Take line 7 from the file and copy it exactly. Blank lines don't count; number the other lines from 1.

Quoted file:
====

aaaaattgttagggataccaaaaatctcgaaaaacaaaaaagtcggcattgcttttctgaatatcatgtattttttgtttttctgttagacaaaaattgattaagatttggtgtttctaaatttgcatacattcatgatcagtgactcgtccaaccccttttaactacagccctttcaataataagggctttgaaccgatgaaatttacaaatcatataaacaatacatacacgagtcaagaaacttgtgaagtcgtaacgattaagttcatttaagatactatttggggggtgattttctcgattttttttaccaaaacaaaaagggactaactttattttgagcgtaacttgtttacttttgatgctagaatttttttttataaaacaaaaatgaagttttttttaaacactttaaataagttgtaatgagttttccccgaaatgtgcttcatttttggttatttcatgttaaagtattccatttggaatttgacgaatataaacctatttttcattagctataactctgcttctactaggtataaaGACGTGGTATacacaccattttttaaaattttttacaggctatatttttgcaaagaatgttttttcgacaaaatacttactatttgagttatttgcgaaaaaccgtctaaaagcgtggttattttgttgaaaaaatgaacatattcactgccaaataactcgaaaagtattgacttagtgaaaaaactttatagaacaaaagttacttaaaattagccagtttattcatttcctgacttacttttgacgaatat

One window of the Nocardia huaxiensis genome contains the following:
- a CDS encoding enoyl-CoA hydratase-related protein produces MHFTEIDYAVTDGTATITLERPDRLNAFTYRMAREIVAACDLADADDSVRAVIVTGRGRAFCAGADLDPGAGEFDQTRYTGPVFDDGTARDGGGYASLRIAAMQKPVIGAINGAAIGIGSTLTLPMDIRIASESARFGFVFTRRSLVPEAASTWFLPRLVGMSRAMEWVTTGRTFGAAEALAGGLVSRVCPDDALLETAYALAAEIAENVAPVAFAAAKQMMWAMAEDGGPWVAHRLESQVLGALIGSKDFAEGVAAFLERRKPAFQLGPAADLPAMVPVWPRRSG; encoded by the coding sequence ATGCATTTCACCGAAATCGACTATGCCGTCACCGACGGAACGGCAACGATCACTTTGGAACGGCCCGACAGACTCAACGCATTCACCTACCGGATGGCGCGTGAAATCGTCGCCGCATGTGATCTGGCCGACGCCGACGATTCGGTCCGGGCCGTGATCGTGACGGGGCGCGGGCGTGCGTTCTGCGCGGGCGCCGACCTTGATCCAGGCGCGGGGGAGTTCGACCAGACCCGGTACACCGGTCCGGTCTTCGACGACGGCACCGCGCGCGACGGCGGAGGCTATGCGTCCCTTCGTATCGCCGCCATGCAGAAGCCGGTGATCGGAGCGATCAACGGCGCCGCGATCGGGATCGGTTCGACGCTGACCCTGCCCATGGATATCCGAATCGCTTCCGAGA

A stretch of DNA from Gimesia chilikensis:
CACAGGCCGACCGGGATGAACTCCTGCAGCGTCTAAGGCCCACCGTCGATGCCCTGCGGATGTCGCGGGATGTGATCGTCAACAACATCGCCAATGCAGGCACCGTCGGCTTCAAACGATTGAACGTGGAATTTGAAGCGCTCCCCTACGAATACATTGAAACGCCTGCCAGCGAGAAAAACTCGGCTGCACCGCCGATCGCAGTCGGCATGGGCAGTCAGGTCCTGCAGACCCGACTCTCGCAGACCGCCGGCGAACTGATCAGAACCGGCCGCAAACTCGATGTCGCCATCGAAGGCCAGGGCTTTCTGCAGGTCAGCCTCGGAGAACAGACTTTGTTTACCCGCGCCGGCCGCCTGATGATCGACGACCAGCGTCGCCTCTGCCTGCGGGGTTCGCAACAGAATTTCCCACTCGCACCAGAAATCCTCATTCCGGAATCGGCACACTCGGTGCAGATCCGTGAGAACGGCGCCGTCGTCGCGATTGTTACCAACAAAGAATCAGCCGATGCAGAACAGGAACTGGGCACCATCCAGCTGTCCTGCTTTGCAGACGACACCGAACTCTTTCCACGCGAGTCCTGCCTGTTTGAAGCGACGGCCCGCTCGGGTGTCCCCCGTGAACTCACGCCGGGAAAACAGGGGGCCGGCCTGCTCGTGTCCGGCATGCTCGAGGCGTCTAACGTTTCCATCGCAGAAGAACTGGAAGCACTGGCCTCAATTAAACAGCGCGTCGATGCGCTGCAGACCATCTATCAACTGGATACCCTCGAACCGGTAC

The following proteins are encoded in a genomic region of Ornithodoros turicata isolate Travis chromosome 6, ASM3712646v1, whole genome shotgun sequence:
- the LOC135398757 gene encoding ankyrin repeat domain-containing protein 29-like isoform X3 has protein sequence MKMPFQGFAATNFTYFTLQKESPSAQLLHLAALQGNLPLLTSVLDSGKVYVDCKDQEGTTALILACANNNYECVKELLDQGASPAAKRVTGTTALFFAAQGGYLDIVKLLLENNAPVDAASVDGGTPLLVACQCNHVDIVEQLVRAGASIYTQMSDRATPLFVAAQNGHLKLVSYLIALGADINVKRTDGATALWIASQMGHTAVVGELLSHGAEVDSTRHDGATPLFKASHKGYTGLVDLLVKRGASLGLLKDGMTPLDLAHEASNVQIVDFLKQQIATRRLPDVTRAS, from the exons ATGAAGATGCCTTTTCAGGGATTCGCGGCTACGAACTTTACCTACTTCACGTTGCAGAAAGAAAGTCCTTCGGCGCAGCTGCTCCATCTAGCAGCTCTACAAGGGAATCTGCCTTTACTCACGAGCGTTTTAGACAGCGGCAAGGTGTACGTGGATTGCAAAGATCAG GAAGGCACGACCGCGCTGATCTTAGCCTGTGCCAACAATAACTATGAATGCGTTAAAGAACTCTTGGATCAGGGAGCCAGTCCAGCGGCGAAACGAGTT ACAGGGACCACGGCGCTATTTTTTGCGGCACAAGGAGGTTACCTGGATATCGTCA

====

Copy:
- the LOC135398757 gene encoding ankyrin repeat domain-containing protein 29-like isoform X3 has protein sequence MKMPFQGFAATNFTYFTLQKESPSAQLLHLAALQGNLPLLTSVLDSGKVYVDCKDQEGTTALILACANNNYECVKELLDQGASPAAKRVTGTTALFFAAQGGYLDIVKLLLENNAPVDAASVDGGTPLLVACQCNHVDIVEQLVRAGASIYTQMSDRATPLFVAAQNGHLKLVSYLIALGADINVKRTDGATALWIASQMGHTAVVGELLSHGAEVDSTRHDGATPLFKASHKGYTGLVDLLVKRGASLGLLKDGMTPLDLAHEASNVQIVDFLKQQIATRRLPDVTRAS, from the exons ATGAAGATGCCTTTTCAGGGATTCGCGGCTACGAACTTTACCTACTTCACGTTGCAGAAAGAAAGTCCTTCGGCGCAGCTGCTCCATCTAGCAGCTCTACAAGGGAATCTGCCTTTACTCACGAGCGTTTTAGACAGCGGCAAGGTGTACGTGGATTGCAAAGATCAG GAAGGCACGACCGCGCTGATCTTAGCCTGTGCCAACAATAACTATGAATGCGTTAAAGAACTCTTGGATCAGGGAGCCAGTCCAGCGGCGAAACGAGTT ACAGGGACCACGGCGCTATTTTTTGCGGCACAAGGAGGTTACCTGGATATCGTCA